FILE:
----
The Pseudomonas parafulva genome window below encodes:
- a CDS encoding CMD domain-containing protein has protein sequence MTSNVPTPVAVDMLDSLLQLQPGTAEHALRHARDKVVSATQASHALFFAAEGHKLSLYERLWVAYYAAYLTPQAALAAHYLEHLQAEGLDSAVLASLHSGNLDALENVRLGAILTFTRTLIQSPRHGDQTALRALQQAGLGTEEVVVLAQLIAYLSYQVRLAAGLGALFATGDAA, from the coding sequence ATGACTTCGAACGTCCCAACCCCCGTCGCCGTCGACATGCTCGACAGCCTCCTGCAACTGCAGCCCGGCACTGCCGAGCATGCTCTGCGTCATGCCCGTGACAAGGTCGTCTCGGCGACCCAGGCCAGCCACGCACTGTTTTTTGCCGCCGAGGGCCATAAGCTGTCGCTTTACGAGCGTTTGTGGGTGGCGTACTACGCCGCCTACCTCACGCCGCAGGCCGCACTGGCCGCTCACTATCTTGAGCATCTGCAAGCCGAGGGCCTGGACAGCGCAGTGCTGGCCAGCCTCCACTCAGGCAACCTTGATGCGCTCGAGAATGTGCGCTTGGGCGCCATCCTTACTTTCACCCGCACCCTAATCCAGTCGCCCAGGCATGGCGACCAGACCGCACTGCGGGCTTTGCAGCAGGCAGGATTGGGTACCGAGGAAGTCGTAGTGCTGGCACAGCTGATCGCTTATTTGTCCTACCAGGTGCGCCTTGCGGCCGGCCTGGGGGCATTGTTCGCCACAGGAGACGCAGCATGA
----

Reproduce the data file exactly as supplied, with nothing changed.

The Pseudomonas parafulva genome window below encodes:
- a CDS encoding CMD domain-containing protein has protein sequence MTSNVPTPVAVDMLDSLLQLQPGTAEHALRHARDKVVSATQASHALFFAAEGHKLSLYERLWVAYYAAYLTPQAALAAHYLEHLQAEGLDSAVLASLHSGNLDALENVRLGAILTFTRTLIQSPRHGDQTALRALQQAGLGTEEVVVLAQLIAYLSYQVRLAAGLGALFATGDAA, from the coding sequence ATGACTTCGAACGTCCCAACCCCCGTCGCCGTCGACATGCTCGACAGCCTCCTGCAACTGCAGCCCGGCACTGCCGAGCATGCTCTGCGTCATGCCCGTGACAAGGTCGTCTCGGCGACCCAGGCCAGCCACGCACTGTTTTTTGCCGCCGAGGGCCATAAGCTGTCGCTTTACGAGCGTTTGTGGGTGGCGTACTACGCCGCCTACCTCACGCCGCAGGCCGCACTGGCCGCTCACTATCTTGAGCATCTGCAAGCCGAGGGCCTGGACAGCGCAGTGCTGGCCAGCCTCCACTCAGGCAACCTTGATGCGCTCGAGAATGTGCGCTTGGGCGCCATCCTTACTTTCACCCGCACCCTAATCCAGTCGCCCAGGCATGGCGACCAGACCGCACTGCGGGCTTTGCAGCAGGCAGGATTGGGTACCGAGGAAGTCGTAGTGCTGGCACAGCTGATCGCTTATTTGTCCTACCAGGTGCGCCTTGCGGCCGGCCTGGGGGCATTGTTCGCCACAGGAGACGCAGCATGA